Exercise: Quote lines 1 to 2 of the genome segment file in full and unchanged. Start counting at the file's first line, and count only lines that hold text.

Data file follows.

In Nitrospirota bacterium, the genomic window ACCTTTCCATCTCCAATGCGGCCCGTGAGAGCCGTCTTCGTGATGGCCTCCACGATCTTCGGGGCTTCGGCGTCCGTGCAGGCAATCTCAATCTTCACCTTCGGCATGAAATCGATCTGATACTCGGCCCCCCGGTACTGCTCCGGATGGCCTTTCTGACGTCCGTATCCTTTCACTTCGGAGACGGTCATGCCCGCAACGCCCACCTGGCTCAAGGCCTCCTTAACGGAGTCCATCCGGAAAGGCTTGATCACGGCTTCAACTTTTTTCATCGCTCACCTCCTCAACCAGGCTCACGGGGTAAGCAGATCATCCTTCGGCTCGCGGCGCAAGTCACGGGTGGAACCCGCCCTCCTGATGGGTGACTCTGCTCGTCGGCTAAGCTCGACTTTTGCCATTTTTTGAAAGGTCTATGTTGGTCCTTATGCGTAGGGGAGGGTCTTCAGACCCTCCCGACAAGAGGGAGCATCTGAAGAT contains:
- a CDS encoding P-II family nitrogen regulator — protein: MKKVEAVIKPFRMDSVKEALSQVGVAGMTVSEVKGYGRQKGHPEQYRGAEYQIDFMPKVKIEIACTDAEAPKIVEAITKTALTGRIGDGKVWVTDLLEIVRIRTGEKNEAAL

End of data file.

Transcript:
In Nitrospirota bacterium, the genomic window ACCTTTCCATCTCCAATGCGGCCCGTGAGAGCCGTCTTCGTGATGGCCTCCACGATCTTCGGGGCTTCGGCGTCCGTGCAGGCAATCTCAATCTTCACCTTCGGCATGAAATCGATCTGATACTCGGCCCCCCGGTACTGCTCCGGATGGCCTTTCTGACGTCCGTATCCTTTCACTTCGGAGACGGTCATGCCCGCAACGCCCACCTGGCTCAAGGCCTCCTTAACGGAGTCCATCCGGAAAGGCTTGATCACGGCTTCAACTTTTTTCATCGCTCACCTCCTCAACCAGGCTCACGGGGTAAGCAGATCATCCTTCGGCTCGCGGCGCAAGTCACGGGTGGAACCCGCCCTCCTGATGGGTGACTCTGCTCGTCGGCTAAGCTCGACTTTTGCCATTTTTTGAAAGGTCTATGTTGGTCCTTATGCGTAGGGGAGGGTCTTCAGACCCTCCCGACAAGAGGGAGCATCTGAAGAT contains:
- a CDS encoding P-II family nitrogen regulator — protein: MKKVEAVIKPFRMDSVKEALSQVGVAGMTVSEVKGYGRQKGHPEQYRGAEYQIDFMPKVKIEIACTDAEAPKIVEAITKTALTGRIGDGKVWVTDLLEIVRIRTGEKNEAAL